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“How to Be Happy”

“How to Get What You Want”

Today, kids are bombarded with self-centered messages. They’re taught to focus on themselves and creating a world in which they can do anything they want and be anything they want to be. While there’s no harm in helping children build a healthy self-esteem, children also need to be taught to think beyond themselves.

During the holiday season, which often focuses on giving, and throughout the year, you can take some time to help kids learn to think of others before themselves.

Read about Kindness, Cooperation, and Goodwill

One of the best ways to teach children about any character trait is to read stories about it. The story of Stone Soup tells the story of a village where people didn’t like to share, but soon learn to think beyond themselves and focus on the greater good. In the story The Star-Money, a young girl is willing to give all she has to help those in need and she is richly blessed because of it. Through stories like these, kids will begin to understand why it’s important to think beyond themselves and focus on others.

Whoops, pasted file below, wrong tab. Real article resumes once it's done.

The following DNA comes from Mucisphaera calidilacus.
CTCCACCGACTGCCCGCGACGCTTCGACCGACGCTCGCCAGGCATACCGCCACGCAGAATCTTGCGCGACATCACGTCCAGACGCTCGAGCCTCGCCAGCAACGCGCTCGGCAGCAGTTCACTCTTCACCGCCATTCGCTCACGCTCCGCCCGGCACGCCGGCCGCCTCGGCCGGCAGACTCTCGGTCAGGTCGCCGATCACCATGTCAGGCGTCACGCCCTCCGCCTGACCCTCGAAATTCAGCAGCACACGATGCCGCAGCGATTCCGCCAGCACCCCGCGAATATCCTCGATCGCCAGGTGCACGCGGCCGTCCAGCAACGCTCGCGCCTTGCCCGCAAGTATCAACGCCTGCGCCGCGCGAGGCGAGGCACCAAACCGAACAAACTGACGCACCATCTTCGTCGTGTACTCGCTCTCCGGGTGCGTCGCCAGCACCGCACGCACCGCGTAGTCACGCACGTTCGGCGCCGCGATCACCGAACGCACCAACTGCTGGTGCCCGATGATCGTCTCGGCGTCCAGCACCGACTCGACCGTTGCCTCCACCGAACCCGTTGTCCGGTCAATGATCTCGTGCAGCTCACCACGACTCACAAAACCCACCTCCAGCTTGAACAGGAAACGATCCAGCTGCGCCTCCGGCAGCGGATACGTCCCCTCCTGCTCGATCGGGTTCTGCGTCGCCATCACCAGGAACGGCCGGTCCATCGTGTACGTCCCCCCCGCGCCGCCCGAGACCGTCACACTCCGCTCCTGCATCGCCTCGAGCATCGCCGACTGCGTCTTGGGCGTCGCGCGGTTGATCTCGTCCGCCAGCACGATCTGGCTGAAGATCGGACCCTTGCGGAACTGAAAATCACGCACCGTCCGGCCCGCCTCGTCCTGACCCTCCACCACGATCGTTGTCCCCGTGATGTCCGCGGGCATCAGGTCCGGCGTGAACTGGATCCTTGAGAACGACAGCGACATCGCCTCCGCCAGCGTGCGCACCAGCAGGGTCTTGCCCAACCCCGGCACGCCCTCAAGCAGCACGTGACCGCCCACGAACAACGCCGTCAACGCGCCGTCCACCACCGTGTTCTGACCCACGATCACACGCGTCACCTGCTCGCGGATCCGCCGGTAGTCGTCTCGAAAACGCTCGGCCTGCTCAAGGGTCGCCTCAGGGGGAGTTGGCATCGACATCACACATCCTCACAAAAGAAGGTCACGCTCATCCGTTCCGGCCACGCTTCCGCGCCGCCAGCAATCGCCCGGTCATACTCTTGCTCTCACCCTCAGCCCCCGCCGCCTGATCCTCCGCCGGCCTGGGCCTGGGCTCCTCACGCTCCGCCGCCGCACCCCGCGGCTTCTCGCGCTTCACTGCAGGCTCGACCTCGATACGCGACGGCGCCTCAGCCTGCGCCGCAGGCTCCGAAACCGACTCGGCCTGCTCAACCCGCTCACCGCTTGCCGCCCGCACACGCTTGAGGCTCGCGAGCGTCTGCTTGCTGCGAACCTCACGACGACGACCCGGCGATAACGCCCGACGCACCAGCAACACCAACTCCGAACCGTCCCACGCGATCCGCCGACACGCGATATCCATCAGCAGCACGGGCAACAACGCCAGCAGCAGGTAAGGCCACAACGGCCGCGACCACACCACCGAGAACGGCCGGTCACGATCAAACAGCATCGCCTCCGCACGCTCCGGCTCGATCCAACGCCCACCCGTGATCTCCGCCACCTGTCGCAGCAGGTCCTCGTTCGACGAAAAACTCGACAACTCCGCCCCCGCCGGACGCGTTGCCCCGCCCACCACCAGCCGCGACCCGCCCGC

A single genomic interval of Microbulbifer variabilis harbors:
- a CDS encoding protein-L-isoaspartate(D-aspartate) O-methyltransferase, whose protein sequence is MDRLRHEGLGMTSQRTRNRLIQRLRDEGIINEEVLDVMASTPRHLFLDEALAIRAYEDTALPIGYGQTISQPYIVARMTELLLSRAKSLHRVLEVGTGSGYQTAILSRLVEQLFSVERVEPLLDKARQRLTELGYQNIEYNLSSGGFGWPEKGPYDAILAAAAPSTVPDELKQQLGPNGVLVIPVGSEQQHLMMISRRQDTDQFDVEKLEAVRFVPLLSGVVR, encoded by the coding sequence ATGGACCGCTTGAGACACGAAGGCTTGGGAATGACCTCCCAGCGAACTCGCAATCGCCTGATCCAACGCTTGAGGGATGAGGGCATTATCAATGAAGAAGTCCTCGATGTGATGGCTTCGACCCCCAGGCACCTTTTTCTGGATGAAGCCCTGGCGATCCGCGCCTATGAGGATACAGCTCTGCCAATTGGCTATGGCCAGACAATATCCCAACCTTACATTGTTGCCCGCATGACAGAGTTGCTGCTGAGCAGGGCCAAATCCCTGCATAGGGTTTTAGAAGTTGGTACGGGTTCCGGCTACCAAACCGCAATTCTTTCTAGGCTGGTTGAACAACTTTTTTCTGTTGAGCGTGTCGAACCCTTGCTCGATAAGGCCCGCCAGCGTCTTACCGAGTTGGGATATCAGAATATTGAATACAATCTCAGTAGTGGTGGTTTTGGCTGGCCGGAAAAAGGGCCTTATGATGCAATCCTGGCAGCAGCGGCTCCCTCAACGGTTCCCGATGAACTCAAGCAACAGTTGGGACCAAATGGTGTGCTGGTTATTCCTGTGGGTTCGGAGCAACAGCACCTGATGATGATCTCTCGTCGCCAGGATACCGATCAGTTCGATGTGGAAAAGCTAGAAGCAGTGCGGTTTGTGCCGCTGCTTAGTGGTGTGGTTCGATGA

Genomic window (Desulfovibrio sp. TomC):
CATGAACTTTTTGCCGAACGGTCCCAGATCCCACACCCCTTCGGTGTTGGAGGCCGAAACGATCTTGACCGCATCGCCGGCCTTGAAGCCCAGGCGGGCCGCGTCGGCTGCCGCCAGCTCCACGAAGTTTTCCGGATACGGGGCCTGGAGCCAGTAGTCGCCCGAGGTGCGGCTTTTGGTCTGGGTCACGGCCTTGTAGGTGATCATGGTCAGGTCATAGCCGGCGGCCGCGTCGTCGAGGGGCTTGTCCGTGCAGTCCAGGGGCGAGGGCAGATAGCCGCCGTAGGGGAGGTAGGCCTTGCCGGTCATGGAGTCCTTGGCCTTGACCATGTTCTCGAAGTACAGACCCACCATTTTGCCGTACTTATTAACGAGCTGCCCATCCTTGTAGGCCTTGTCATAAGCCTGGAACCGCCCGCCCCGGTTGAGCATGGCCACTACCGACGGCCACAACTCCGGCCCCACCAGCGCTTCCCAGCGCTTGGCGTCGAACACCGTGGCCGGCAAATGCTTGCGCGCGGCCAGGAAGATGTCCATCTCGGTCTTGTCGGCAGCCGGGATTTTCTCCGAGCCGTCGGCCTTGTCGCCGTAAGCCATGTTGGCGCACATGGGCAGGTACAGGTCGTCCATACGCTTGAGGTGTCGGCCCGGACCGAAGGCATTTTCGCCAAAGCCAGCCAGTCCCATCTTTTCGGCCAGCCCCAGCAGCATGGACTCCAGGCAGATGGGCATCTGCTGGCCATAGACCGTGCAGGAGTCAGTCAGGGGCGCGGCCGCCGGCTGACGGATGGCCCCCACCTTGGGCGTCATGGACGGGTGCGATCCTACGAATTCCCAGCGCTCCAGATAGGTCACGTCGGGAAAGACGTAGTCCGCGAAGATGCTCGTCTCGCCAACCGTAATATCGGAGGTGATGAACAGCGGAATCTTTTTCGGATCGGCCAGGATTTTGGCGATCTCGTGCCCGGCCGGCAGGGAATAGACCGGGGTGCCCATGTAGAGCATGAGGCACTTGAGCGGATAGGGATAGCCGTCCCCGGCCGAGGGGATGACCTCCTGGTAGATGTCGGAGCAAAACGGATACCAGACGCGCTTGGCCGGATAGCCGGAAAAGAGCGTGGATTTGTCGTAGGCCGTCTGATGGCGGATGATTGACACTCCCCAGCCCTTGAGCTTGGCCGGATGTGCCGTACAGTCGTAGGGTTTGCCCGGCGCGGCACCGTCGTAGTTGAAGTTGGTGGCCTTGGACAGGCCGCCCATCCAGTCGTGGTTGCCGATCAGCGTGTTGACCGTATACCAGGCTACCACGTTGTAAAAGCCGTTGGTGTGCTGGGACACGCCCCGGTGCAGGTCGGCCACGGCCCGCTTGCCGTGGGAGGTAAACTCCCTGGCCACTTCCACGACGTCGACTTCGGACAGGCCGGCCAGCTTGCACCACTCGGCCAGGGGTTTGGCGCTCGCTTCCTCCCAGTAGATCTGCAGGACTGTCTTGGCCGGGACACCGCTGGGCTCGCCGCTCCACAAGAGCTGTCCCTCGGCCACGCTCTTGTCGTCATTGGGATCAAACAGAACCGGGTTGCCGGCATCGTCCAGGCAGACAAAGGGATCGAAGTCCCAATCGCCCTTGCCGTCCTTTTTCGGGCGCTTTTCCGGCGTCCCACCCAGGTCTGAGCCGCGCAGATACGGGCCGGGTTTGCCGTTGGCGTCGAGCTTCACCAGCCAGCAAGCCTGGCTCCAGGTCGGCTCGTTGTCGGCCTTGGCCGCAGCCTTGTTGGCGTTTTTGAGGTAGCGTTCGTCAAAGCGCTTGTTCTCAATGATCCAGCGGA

Talk About How Others are Doing

Model putting others first by taking time to ask others how they’re doing while your children are in hearing distance. Talk with your kids about how others are doing to. Ask them about their friends, their teachers, and others they interact with on a regular basis If kids don’t have any information, encourage them to talk to those people and get to know them better. Even finding out someone’s favorite color or candy bar can be a good way to get kids to start thinking about other people.

Do Things for Others

During the holiday season, many families like to perform random acts of kindness. You can also do this with your kids during the holidays or year-round. Look for opportunities to contribute to charity drives, help out friends in need, or to meet a need in your child’s school or community. Some small activities you can do with kids include:

  • give a card to someone you know
  • pay for someone’s meal at a restaurant
  • bring someone a cup of coffee or hot cocoa on a cold day
  • bring someone a bottle of water on a hot day
  • take a meal or treats to a police station or fire station
  • call someone just to say you’re thinking about him/her
  • do yard work or gardening for someone
  • leave change by a vending machine
  • donate clothes or toys you don’t need
  • write a poem for someone

It doesn’t take a lot of time, money, or effort to get kids to look beyond themselves and put others first. If you start them young, you’ll begin to shape kids who will turn into kind, compassionate adults.

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